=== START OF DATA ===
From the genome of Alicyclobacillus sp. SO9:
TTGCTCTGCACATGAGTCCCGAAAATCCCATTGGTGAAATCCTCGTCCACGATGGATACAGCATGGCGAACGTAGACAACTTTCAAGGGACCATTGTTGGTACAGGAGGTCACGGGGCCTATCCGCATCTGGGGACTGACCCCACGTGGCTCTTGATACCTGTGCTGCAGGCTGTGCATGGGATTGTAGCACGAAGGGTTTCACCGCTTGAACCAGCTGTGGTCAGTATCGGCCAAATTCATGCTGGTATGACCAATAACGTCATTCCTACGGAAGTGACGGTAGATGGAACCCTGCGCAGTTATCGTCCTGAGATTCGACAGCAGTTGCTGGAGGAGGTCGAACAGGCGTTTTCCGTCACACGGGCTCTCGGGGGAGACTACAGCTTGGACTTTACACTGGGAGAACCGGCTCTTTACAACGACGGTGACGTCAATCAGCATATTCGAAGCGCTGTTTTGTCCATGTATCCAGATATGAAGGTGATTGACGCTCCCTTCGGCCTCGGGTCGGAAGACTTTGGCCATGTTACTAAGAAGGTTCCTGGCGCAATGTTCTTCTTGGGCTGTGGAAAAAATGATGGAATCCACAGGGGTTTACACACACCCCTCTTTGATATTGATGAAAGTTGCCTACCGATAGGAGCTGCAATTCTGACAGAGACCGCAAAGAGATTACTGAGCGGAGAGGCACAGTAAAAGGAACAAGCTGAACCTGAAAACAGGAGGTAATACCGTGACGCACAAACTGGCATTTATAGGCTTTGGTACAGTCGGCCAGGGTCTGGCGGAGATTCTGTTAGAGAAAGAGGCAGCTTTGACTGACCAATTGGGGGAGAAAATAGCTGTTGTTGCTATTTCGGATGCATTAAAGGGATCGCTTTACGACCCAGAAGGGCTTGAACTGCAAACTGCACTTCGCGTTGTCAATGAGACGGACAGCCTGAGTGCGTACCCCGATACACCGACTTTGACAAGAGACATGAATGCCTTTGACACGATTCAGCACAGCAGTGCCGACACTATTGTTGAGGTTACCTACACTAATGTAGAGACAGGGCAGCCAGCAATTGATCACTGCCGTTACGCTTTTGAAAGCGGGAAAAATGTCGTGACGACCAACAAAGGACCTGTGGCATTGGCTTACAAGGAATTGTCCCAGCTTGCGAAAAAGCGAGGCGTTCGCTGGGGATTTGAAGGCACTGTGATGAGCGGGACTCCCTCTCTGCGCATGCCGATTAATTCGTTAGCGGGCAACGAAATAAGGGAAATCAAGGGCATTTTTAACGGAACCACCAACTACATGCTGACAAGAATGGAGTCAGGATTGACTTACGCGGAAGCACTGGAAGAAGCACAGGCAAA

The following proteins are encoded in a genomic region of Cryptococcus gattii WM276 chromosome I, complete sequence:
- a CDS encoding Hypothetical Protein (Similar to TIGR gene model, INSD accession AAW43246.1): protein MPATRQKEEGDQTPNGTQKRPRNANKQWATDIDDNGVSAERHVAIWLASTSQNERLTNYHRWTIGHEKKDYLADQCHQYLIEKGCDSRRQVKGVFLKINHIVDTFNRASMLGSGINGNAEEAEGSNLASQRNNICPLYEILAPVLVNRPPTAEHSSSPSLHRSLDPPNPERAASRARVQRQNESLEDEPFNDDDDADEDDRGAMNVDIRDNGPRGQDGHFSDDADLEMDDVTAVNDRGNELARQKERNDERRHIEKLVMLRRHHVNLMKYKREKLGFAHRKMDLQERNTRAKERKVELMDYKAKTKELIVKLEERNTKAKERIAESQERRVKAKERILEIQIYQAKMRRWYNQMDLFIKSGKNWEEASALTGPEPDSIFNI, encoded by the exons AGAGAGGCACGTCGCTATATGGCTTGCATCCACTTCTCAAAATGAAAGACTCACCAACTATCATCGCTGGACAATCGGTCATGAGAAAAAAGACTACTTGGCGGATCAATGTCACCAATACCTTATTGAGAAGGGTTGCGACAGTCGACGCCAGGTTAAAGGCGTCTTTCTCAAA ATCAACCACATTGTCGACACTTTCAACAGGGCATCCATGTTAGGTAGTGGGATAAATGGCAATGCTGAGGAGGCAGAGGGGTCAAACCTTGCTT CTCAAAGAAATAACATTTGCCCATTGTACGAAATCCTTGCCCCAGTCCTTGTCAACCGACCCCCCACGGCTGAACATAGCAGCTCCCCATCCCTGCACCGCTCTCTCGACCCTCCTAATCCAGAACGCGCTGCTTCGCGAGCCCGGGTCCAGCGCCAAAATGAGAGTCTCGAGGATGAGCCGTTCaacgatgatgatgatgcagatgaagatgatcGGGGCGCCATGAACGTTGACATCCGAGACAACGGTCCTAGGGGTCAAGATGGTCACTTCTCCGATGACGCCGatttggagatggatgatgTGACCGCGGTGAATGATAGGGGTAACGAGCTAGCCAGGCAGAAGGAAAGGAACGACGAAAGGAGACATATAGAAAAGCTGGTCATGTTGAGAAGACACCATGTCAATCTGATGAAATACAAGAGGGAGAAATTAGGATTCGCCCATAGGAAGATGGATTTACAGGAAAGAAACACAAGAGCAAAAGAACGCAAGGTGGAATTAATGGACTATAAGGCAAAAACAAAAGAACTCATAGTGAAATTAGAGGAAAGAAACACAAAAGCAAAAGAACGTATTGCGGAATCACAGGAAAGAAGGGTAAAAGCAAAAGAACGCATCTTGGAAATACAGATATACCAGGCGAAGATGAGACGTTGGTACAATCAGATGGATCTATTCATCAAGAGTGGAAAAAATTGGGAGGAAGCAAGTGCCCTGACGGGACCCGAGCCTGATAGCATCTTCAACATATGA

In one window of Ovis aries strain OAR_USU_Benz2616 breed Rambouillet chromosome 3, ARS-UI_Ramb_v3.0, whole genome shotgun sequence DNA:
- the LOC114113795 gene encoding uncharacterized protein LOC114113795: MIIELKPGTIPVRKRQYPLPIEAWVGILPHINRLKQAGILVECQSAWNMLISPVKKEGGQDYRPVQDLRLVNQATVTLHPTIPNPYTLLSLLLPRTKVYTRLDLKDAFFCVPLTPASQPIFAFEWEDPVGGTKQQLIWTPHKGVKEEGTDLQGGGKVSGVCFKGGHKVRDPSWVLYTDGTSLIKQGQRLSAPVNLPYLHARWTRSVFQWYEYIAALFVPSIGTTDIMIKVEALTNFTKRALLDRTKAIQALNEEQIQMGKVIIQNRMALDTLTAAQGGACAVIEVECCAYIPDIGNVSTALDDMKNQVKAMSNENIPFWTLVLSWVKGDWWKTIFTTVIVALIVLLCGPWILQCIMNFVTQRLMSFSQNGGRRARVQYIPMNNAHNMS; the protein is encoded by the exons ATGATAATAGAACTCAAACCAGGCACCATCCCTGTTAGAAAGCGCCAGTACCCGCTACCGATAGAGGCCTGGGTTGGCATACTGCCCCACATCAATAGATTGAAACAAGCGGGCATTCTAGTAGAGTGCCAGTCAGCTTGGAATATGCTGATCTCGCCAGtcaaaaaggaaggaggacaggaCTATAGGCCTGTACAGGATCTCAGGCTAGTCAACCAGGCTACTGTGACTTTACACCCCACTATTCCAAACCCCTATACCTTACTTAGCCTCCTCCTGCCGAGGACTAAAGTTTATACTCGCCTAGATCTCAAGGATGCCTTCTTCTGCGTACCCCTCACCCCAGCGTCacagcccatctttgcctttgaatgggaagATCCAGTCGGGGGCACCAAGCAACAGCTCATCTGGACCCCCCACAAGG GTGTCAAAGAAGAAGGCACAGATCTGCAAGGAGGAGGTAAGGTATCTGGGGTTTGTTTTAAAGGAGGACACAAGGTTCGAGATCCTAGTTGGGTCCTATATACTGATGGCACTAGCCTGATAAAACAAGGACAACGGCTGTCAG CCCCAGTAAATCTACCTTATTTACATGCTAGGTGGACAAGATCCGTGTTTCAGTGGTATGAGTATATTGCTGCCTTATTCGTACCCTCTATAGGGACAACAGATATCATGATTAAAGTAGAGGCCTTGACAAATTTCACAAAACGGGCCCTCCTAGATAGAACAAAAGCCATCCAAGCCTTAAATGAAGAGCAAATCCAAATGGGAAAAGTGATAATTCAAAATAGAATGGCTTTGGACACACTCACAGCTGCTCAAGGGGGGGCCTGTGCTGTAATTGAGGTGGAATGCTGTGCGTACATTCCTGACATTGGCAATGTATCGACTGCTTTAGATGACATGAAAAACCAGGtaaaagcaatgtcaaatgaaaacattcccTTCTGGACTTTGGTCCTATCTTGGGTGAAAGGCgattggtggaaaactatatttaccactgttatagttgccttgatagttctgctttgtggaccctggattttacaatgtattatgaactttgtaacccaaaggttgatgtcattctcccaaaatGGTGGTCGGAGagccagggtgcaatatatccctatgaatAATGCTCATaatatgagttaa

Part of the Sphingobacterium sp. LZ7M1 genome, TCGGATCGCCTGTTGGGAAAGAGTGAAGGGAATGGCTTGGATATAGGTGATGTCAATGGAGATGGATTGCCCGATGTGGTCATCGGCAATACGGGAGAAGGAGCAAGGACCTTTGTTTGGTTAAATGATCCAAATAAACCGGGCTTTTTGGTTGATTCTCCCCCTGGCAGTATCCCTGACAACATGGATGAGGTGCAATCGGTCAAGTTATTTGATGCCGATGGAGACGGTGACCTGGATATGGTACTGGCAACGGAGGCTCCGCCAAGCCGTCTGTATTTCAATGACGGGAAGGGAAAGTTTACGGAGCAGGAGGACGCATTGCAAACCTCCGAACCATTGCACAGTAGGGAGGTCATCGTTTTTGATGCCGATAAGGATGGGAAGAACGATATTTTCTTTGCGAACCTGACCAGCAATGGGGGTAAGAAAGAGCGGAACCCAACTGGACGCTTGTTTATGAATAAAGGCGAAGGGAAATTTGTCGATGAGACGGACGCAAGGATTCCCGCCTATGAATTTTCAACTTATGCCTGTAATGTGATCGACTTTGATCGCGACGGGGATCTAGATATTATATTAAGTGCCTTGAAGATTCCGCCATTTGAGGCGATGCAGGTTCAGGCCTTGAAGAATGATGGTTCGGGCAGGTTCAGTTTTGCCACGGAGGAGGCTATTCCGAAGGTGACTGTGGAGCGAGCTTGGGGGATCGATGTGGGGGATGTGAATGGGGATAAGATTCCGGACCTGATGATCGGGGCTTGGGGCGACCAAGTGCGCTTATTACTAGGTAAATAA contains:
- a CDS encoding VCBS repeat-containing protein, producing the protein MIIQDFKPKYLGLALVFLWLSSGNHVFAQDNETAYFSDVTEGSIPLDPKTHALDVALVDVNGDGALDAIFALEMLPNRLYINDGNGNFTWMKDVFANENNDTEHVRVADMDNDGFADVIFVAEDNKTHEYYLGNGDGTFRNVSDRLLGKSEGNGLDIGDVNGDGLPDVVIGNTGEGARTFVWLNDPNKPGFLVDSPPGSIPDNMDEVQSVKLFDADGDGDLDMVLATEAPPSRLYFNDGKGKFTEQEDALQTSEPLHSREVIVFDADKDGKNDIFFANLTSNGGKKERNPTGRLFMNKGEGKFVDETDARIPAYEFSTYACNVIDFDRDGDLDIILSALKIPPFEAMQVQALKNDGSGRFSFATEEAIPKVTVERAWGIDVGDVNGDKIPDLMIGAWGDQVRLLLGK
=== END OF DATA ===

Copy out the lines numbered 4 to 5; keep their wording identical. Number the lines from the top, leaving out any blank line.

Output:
- a CDS encoding Hypothetical Protein (Similar to TIGR gene model, INSD accession AAW43246.1): protein MPATRQKEEGDQTPNGTQKRPRNANKQWATDIDDNGVSAERHVAIWLASTSQNERLTNYHRWTIGHEKKDYLADQCHQYLIEKGCDSRRQVKGVFLKINHIVDTFNRASMLGSGINGNAEEAEGSNLASQRNNICPLYEILAPVLVNRPPTAEHSSSPSLHRSLDPPNPERAASRARVQRQNESLEDEPFNDDDDADEDDRGAMNVDIRDNGPRGQDGHFSDDADLEMDDVTAVNDRGNELARQKERNDERRHIEKLVMLRRHHVNLMKYKREKLGFAHRKMDLQERNTRAKERKVELMDYKAKTKELIVKLEERNTKAKERIAESQERRVKAKERILEIQIYQAKMRRWYNQMDLFIKSGKNWEEASALTGPEPDSIFNI, encoded by the exons AGAGAGGCACGTCGCTATATGGCTTGCATCCACTTCTCAAAATGAAAGACTCACCAACTATCATCGCTGGACAATCGGTCATGAGAAAAAAGACTACTTGGCGGATCAATGTCACCAATACCTTATTGAGAAGGGTTGCGACAGTCGACGCCAGGTTAAAGGCGTCTTTCTCAAA ATCAACCACATTGTCGACACTTTCAACAGGGCATCCATGTTAGGTAGTGGGATAAATGGCAATGCTGAGGAGGCAGAGGGGTCAAACCTTGCTT CTCAAAGAAATAACATTTGCCCATTGTACGAAATCCTTGCCCCAGTCCTTGTCAACCGACCCCCCACGGCTGAACATAGCAGCTCCCCATCCCTGCACCGCTCTCTCGACCCTCCTAATCCAGAACGCGCTGCTTCGCGAGCCCGGGTCCAGCGCCAAAATGAGAGTCTCGAGGATGAGCCGTTCaacgatgatgatgatgcagatgaagatgatcGGGGCGCCATGAACGTTGACATCCGAGACAACGGTCCTAGGGGTCAAGATGGTCACTTCTCCGATGACGCCGatttggagatggatgatgTGACCGCGGTGAATGATAGGGGTAACGAGCTAGCCAGGCAGAAGGAAAGGAACGACGAAAGGAGACATATAGAAAAGCTGGTCATGTTGAGAAGACACCATGTCAATCTGATGAAATACAAGAGGGAGAAATTAGGATTCGCCCATAGGAAGATGGATTTACAGGAAAGAAACACAAGAGCAAAAGAACGCAAGGTGGAATTAATGGACTATAAGGCAAAAACAAAAGAACTCATAGTGAAATTAGAGGAAAGAAACACAAAAGCAAAAGAACGTATTGCGGAATCACAGGAAAGAAGGGTAAAAGCAAAAGAACGCATCTTGGAAATACAGATATACCAGGCGAAGATGAGACGTTGGTACAATCAGATGGATCTATTCATCAAGAGTGGAAAAAATTGGGAGGAAGCAAGTGCCCTGACGGGACCCGAGCCTGATAGCATCTTCAACATATGA

In one window of Ovis aries strain OAR_USU_Benz2616 breed Rambouillet chromosome 3, ARS-UI_Ramb_v3.0, whole genome shotgun sequence DNA: